Assisted living or nursing care is expensive and many older adults will need to use Medicaid to pay for it. To qualify for Medicaid benefits, many older adults “spend down” or try to reduce their assets to meet the financial requirements. But the rules are complex, so doing this without help from a Medicaid advisor could lead to penalties or denial of benefits for months forcing you to pay out of pocket for care.
There is a strategy that can help people qualify that’s often referred to as “Medicaid spend down.” In short, “spending down” involves reducing one’s income or assets to the point of eligibility.
It can be a good strategy as long as it’s done properly. The problem is, some people tend to start transferring or selling assets before they truly understand all the requirements.
Some people earn too much income to qualify for Medicaid. This amount is called excess income. In order to qualify for Medicaid your Modified Gross Adjusted Income or MAGI must not be more than the cost of care.
Individuals are allowed to keep a monthly income amount for “personal needs” like haircuts, toiletries, food, etc. If you qualify for coverage in Iowa you are allowed $50 per month; in Nebraska it is $60.
Heres how it works:
It works almost like a deductible for car insurance. When you require care greater than your individual monthly income, you may be able to qualify for Medicaid. You are responsible for the bills up to your maximum monthly income amount; Medicaid will only pay those bills over the excess amount.
Any medical expenses paid for by Medicaid can be recouped from any assets leftover in that persons name. Thats why it is vital that you work with a knowledgable Medicaid advisor and elder law attorney in order to avoid this situation.
Each state’s Medicaid program has specific financial eligibility requirements that must be met in order to qualify for long-term care coverage. For instance in Iowa an applicant can have no more than $2,000 in assets in their name. In Nebraska, it’s $4,000.
Each state defines what is considered a countable asset and a non-countable asset for Medicaid eligibility, so you’ll need to confirm the laws in your state before taking action. The examples shown below are specific to Iowa and Nebraska Medicaid programs.
Countable assets typically include:
- Cash in checking and savings accounts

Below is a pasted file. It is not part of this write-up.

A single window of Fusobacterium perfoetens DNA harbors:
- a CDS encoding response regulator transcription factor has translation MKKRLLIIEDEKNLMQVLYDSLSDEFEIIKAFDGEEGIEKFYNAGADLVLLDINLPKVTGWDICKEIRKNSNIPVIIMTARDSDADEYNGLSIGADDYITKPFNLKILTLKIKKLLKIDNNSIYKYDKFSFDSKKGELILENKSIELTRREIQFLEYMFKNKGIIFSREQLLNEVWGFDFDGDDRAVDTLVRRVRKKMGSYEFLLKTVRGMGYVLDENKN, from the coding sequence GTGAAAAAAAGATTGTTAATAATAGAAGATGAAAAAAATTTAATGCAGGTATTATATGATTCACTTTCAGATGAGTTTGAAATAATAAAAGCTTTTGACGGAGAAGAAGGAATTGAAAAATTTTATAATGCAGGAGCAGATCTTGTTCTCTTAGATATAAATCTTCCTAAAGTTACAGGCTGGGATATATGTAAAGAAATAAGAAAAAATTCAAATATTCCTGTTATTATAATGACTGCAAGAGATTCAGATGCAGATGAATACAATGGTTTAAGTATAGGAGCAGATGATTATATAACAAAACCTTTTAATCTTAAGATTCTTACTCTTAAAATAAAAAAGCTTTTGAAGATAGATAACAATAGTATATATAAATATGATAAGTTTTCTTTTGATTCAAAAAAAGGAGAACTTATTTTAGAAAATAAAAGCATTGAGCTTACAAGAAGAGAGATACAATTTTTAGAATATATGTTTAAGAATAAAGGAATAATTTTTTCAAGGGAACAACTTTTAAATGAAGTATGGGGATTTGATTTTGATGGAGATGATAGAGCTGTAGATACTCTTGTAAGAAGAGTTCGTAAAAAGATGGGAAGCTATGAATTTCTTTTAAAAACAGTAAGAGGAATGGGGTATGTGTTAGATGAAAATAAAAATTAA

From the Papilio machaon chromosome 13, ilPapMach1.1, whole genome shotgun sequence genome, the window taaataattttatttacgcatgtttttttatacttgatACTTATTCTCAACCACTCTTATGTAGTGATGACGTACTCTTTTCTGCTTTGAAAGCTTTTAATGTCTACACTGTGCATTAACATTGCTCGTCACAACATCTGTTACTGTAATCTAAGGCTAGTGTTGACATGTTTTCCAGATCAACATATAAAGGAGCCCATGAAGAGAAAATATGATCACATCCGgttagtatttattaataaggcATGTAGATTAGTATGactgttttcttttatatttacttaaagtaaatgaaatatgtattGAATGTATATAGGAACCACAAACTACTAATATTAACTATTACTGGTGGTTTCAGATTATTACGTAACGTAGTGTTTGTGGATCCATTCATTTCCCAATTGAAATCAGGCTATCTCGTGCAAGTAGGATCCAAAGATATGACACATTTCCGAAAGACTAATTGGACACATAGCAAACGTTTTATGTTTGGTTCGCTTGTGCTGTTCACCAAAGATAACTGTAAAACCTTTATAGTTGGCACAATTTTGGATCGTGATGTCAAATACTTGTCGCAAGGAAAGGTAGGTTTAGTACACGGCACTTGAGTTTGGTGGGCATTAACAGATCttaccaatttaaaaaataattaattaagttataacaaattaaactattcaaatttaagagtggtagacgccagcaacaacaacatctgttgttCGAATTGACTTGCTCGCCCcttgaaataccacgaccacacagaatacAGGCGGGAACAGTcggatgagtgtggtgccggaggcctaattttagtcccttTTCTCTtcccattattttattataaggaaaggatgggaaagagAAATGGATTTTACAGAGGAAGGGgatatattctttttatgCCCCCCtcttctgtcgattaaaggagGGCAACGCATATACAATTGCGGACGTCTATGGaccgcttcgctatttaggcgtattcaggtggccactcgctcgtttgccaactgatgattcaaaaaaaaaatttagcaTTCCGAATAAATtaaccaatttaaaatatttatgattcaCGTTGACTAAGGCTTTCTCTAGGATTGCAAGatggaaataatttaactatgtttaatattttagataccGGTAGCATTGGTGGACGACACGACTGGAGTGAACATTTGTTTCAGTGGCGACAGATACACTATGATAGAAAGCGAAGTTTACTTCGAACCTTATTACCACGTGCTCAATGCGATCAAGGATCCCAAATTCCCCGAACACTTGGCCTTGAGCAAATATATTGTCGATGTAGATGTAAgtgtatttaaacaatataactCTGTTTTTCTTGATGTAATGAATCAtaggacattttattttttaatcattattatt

- Accumulated assets in investment accounts
- 401k and IRA retirement accounts
- Investment property
- Boats, RV’s, extra vehicles, additional homes
- Cash value life insurance greater than $1,500
- Annuities both deferred or currently liquidating
- Gifts given in the previous 5 years (“look back period”)
If, the applicant has done any business or personal legal work in the past you will want to make sure to divulge that information when working with your advisors. Trust documents and prior legal work can affect your eligibility.
How To Spend-Down
Most people are not aware of the various ways to reach Medicaid eligibility. Unfortunately people are often told that “you must spend all of your money down”. This is why I stress the fact that you must work with an experienced Medicaid advisor and elder law attorney when applying for Medicaid.
There are certain expenses that I like to refer to as “boxes” that qualify as a proper spend down without incurring any penalties.
Expenses that qualify as a spend down:
- Medical Expenses
- Home Improvements
- Financial debt
- Burial Plots
- Pre-paid funeral Expenses
- Attorney Fee’s
- Long-Term Care Planning
You would typically pursue a spend down on behalf of a family member who needs pricey, long-term care. If you have an elderly parent or grandparent who requires long-term nursing home or assisted living care, but who lacks the money to pay for it, you may consider helping your parent apply for Medicaid.
When only one spouse is entering long-term care or a nursing home facility and the other remains at home, the spouse remaining at home is given a greater allowance for assets and monthly income than a single individual. This helps prevent a healthy spouse from being forced to live in poverty simply because his or her partner needs high-cost care.
The specifics will vary by state. In Nebraska, for example, the spouse staying in the home is currently allowed to keep $128,640.00 in assets (and the same assets exempt for an individual are also exempt for the spouse), plus a maximum monthly “allowance” of $3,216 (and the spouse may retain all of his or her income).
If both spouses are applying for Medicaid, the limits are slightly different.
Medicaid is a very complex subject and the eligibility rules vary by state. It is important that you verify the various requirements pertaining to your state before planning. Unfortunately, many individuals assume their only option to become eligible for Medicaid is to deplete their assets by paying for care or making unnecessary purchases. But they have other options, and they deserve to be informed!
At The Nebraska Asset Protection Group, we are committed to helping your senior clients accelerate their Medicaid eligibility while also guarding their assets in the most economical way. Our Medicaid Planners are well-versed on the limitations of Medicare coverage and the benefits that Medicaid offers for assisted or skilled nursing care. If you would like a free consultation to learn how we can help, give us a call today or click here to get started!